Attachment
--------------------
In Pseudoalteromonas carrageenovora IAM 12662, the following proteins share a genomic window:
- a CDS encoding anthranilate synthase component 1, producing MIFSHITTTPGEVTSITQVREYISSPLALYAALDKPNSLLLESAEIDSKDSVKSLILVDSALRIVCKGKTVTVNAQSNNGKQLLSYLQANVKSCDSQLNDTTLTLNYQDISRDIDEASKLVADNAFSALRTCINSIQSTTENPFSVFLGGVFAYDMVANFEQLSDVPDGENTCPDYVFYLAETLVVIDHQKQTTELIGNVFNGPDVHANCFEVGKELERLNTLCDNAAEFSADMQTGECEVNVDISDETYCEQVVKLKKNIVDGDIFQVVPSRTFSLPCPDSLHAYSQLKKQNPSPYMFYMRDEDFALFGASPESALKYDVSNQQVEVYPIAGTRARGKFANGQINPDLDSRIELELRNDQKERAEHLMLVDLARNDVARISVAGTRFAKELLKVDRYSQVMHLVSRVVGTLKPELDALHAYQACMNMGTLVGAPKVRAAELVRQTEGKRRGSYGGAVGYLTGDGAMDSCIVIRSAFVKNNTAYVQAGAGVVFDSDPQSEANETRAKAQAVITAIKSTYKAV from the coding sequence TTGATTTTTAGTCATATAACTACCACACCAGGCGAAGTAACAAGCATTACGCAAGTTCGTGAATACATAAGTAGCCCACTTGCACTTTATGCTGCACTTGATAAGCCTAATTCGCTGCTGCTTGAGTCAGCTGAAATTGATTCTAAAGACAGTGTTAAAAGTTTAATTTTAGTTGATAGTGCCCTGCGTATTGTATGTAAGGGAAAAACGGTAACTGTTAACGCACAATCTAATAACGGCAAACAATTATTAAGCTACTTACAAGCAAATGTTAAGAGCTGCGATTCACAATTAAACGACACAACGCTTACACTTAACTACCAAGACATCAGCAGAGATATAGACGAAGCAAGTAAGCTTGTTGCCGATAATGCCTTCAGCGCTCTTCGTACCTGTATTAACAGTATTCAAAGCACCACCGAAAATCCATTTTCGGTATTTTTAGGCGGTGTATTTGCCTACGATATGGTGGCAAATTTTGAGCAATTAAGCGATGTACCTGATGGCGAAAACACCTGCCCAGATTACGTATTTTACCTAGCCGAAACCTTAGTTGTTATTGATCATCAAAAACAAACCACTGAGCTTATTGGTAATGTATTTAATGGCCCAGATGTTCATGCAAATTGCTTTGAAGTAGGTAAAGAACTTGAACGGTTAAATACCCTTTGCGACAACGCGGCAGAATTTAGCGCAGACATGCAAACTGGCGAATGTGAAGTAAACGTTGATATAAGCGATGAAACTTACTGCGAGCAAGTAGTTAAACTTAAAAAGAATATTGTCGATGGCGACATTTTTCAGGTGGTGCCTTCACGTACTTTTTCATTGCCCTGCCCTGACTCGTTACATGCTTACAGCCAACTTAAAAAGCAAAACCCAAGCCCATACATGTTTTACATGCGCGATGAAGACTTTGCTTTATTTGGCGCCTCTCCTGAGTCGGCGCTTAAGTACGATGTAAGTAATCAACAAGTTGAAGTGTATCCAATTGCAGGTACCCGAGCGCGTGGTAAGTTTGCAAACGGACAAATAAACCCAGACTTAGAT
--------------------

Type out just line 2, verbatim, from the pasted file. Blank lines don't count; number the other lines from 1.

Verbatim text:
- a CDS encoding anthranilate synthase component 1, producing MIFSHITTTPGEVTSITQVREYISSPLALYAALDKPNSLLLESAEIDSKDSVKSLILVDSALRIVCKGKTVTVNAQSNNGKQLLSYLQANVKSCDSQLNDTTLTLNYQDISRDIDEASKLVADNAFSALRTCINSIQSTTENPFSVFLGGVFAYDMVANFEQLSDVPDGENTCPDYVFYLAETLVVIDHQKQTTELIGNVFNGPDVHANCFEVGKELERLNTLCDNAAEFSADMQTGECEVNVDISDETYCEQVVKLKKNIVDGDIFQVVPSRTFSLPCPDSLHAYSQLKKQNPSPYMFYMRDEDFALFGASPESALKYDVSNQQVEVYPIAGTRARGKFANGQINPDLDSRIELELRNDQKERAEHLMLVDLARNDVARISVAGTRFAKELLKVDRYSQVMHLVSRVVGTLKPELDALHAYQACMNMGTLVGAPKVRAAELVRQTEGKRRGSYGGAVGYLTGDGAMDSCIVIRSAFVKNNTAYVQAGAGVVFDSDPQSEANETRAKAQAVITAIKSTYKAV from the coding sequence TTGATTTTTAGTCATATAACTACCACACCAGGCGAAGTAACAAGCATTACGCAAGTTCGTGAATACATAAGTAGCCCACTTGCACTTTATGCTGCACTTGATAAGCCTAATTCGCTGCTGCTTGAGTCAGCTGAAATTGATTCTAAAGACAGTGTTAAAAGTTTAATTTTAGTTGATAGTGCCCTGCGTATTGTATGTAAGGGAAAAACGGTAACTGTTAACGCACAATCTAATAACGGCAAACAATTATTAAGCTACTTACAAGCAAATGTTAAGAGCTGCGATTCACAATTAAACGACACAACGCTTACACTTAACTACCAAGACATCAGCAGAGATATAGACGAAGCAAGTAAGCTTGTTGCCGATAATGCCTTCAGCGCTCTTCGTACCTGTATTAACAGTATTCAAAGCACCACCGAAAATCCATTTTCGGTATTTTTAGGCGGTGTATTTGCCTACGATATGGTGGCAAATTTTGAGCAATTAAGCGATGTACCTGATGGCGAAAACACCTGCCCAGATTACGTATTTTACCTAGCCGAAACCTTAGTTGTTATTGATCATCAAAAACAAACCACTGAGCTTATTGGTAATGTATTTAATGGCCCAGATGTTCATGCAAATTGCTTTGAAGTAGGTAAAGAACTTGAACGGTTAAATACCCTTTGCGACAACGCGGCAGAATTTAGCGCAGACATGCAAACTGGCGAATGTGAAGTAAACGTTGATATAAGCGATGAAACTTACTGCGAGCAAGTAGTTAAACTTAAAAAGAATATTGTCGATGGCGACATTTTTCAGGTGGTGCCTTCACGTACTTTTTCATTGCCCTGCCCTGACTCGTTACATGCTTACAGCCAACTTAAAAAGCAAAACCCAAGCCCATACATGTTTTACATGCGCGATGAAGACTTTGCTTTATTTGGCGCCTCTCCTGAGTCGGCGCTTAAGTACGATGTAAGTAATCAACAAGTTGAAGTGTATCCAATTGCAGGTACCCGAGCGCGTGGTAAGTTTGCAAACGGACAAATAAACCCAGACTTAGAT